Archaeology

Archaeology and related sciences

Roman military camps found on Austrian amber road

The discovery of three Roman military camps "will rewrite the history of the Romans in Austria," said Stefan Groh, the leader of the Austrian Archeological Institute team which discovered the camps near Strebersdorf. The sites were found on the amber road, the ancient trading route which runs through the country.

Lost settlement of Argall Towne found

Alain Outlaw of Archaeological & Cultural Solutions, has been looking for Argall Towne since 1975. The elusive, short-lived settlement was started in 1617 near Jamestown, Virginia, by Capt. Samuel Argall, best known for kidnapping Pocahontas in 1613.

Hadrian's wall cemetery to be excavated

Excavation has begun on "the first systematic excavation of a cemetery on Hadrian's Wall," a Roman cremation cemetery which is part of the World Heritage Site at Birdoswald Fort, Cumbri.

Huge Anglo-Saxon gold hoard found

The BBC is reporting on a treasure find in England that rivals that of the Sutton Hoo burial, if not in quality then certainly in quantity.

3D footprint of Colchester Circus proposed

Philip Crummy, director of the Colchester Archaeological Trust, which in 2004 discovered the location of the Colchester, England Roman Circus, reports that a proposal has been created to mark the dimensions of the site with a "three dimensional representation on the site of the circus footprint."

Paisley loo is archaeologists' dream

“What’s unusual is that it hasn’t been messed with. This is a loo that hasn’t been flushed for 500 years. We have a kind of sealed environment, containing artefacts like the earliest known piece of Scottish music, which we found scratched into pieces of slate," said archaeology professor Steven Driscoll of the recent excavation of a 15th century Scottish sanitation drain.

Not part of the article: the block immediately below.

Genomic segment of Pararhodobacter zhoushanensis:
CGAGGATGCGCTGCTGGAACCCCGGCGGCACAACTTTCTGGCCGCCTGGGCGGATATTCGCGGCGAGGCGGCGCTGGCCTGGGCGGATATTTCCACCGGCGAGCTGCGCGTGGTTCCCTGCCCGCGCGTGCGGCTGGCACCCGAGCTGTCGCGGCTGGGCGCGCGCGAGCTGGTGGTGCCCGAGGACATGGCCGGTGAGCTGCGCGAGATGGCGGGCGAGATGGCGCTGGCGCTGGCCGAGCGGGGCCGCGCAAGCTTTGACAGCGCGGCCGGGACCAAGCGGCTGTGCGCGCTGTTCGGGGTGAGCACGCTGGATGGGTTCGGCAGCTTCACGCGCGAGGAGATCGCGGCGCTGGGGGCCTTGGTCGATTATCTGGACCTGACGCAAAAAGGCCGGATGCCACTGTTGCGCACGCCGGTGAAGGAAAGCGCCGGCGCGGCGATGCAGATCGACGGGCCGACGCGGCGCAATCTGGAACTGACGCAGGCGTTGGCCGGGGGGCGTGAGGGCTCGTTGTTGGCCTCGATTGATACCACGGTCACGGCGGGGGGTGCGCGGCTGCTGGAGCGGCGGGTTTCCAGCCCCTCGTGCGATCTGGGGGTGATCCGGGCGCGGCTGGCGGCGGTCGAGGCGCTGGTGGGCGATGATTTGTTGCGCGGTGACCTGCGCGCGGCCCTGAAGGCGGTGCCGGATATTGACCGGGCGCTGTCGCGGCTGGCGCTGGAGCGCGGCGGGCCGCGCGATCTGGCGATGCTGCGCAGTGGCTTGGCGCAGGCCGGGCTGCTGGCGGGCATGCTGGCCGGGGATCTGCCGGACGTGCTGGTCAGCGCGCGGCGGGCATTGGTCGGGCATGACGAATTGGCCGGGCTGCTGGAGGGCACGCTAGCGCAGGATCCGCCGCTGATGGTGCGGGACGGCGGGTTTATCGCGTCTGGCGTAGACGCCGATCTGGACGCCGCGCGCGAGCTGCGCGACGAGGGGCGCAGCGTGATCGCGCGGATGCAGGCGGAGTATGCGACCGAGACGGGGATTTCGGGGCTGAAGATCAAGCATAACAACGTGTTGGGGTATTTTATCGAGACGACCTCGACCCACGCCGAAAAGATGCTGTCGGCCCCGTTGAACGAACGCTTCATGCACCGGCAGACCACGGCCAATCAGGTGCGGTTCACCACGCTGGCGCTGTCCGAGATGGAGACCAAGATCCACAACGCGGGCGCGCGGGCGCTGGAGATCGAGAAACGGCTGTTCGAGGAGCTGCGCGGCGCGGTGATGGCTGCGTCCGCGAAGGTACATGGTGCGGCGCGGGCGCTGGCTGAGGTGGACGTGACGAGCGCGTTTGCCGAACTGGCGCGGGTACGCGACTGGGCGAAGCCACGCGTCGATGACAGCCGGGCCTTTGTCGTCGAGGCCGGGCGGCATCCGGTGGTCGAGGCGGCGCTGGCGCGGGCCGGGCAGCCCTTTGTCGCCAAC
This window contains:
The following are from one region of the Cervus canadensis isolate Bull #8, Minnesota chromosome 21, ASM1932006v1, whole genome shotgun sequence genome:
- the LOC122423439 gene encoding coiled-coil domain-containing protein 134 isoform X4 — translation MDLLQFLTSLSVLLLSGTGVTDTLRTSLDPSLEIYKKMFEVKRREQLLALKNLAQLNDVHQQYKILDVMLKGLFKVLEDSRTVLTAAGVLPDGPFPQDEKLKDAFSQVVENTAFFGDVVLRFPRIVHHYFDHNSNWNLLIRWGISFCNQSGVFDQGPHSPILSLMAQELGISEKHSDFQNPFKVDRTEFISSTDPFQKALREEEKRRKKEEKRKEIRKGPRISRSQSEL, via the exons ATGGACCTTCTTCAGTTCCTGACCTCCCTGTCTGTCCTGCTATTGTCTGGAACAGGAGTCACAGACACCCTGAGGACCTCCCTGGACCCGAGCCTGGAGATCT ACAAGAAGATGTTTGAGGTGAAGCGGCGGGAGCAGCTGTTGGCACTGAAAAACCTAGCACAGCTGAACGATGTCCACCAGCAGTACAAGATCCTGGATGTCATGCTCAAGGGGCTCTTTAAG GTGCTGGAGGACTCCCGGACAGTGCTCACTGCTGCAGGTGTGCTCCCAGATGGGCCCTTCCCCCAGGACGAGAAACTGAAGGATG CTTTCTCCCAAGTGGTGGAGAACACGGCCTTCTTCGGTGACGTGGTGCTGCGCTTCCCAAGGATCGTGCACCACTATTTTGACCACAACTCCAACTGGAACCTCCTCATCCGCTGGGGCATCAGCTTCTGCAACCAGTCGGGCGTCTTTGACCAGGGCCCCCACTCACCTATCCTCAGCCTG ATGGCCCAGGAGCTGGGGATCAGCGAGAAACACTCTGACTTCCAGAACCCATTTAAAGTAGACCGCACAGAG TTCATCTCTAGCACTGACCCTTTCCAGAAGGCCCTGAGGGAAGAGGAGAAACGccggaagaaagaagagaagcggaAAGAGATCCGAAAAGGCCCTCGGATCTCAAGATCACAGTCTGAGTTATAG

"Presenting the Roman Frontiers – Communicating the Evidence" at Newcastle University

A group of over 300 international specialists on Roman archaeology met recently at Newcastle University to discuss Roman frontier heritage sites and how they are presented to the public.

Reporter searches for allure of archaeology in Clunia, Spain

According to Mark Piesing of The Guardian, volunteering on the late Roman archaeological site in Clunia, Spain leaves one feeling more like Gil Grissom than Indiana Jones, yet volunteering for digs is more popular than ever. Piesing set off to find out why.

Big Viking hoard in Britain may rewrite the history books

Metal detectorists in England have found a new Viking treasure hoard that is thought to be the most important discovery of this type in 150 years.

Sweden's oldest burial ship found

Archaeologists working on a site near Sunnerby on the island of Kållandsö in Lake Vänern in central Sweden have discovered a 7th century burial ship, the oldest yet uncovered in Scandinavia. The discovery includes animal sacrifices and burial gifts.

Amateur archaeologists drawn to Vindolanda

For over 200 years, archaeologists have been digging at Vindolanda, the 3rd-4th century Roman fort in the north of England. Now volunteers can try their hand at archaeology -- and still find artifacts. (audio)

The things you find in bogs!

In an article for Wired Science, reporter Alexis Madriga ponders the sorts of things that have been found in peat bogs, including canoes, bodies, murder weapons and barrels of butter. (photos)

Tomb of Bulgarian princess found

A team of archaeologists working in Veliko Turnovo, Bulgaria’s medieval capital, have discovered the tomb of what they believe is a 14th century Bulgarian princess.

Well-preserved Kaupang found in western Norway

A team of Norwegian archaeologists has discovered a well-preserved Kaupang (Viking trading post) in Lærdal, Sogn og Fjordane County in western Norway. The site includes the remains of more than 30 buildings. (drawing)

1,000-year-old tree mark discovered in Prague